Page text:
Auto transmission, 83 Suburban: part II

Thanks to good advice I received from Marsh Monster, Brian Onion, and others, my transmission is working again. I wound up sending the tranny to a specialty shop for a rebuild. It is now reinstalled, and works better
than before I fried it.
I dont want to kill it again, so I want to install a temperature sensor and gauge. Ive salvaged one from a bus which we are about to adapt to my truck, but having never had one before I dont know what temperatures I should consider acceptable. So, what is a reasonable temperature range for an automatic transmission in hill country with no towing? And what else should I do to keep from killing my tranny again?
TIA, Warren Santa Rosa de Copn, Honduras
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Warren,
To keep her alive, ATF + filter changes every 15K, every 7-8K with towing. Install the biggest aftermarket AT cooler you can fit in FRONT of the radiator and/or condensor and completely bypass the OEM cooler. ATF temps will never be below 195* so long as you're using the OEM radiator/ATF cooler. With a stand-alone cooler you should be seeing temps between 100F and 160F which will vary with ambient air temp.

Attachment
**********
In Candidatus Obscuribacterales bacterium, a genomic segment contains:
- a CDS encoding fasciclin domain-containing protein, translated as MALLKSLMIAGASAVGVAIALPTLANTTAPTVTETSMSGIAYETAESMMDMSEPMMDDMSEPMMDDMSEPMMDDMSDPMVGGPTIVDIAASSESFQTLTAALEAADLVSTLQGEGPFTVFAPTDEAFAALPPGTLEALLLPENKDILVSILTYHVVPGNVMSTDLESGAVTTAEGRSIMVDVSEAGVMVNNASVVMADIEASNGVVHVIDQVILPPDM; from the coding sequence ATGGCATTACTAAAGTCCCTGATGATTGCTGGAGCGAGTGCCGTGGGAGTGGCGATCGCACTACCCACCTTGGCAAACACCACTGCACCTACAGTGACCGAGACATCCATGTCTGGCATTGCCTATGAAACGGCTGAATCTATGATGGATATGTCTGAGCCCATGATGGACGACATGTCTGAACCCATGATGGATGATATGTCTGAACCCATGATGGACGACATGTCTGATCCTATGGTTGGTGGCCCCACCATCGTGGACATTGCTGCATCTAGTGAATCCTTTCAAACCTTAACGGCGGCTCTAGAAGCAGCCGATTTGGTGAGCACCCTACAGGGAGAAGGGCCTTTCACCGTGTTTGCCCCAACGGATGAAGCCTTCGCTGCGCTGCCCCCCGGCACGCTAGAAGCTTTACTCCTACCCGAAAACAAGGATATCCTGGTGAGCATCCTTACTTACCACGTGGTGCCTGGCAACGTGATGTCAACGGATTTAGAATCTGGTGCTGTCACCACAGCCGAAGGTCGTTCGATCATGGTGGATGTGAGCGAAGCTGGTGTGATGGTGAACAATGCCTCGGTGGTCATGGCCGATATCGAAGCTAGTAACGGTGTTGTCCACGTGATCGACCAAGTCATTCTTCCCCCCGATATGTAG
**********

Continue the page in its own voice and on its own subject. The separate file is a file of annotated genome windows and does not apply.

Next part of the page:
Doc
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On Sun, 12 Sep 2004 22:38:41 -0400, "Doc" wrote:

Okay, Im on the lookout for aftermarket AT coolers locally.
In the meantime Im using the OEM cooler and am monitoring the temperature. The transmission temperature is mirroring the radiator temperature, which tells me that the transmission temperature sensor is working properly, the OEM cooler is working properly, and that so far I havent pushed the transmission very hard.
Sooner or later I will, however, and the transmission temperature is going to rise. How hot can I safely run it? Granted, cooler is better, and thats why Im looking for an aftermarket cooler. But in the meantime I dont want to cook anything.
TIA, Warren
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how are you measuring it ?
if you are using an aftermarket gauge, fine...but a lot of times the scan-tool 'Transmission Temperature' is simply the radaitor temperature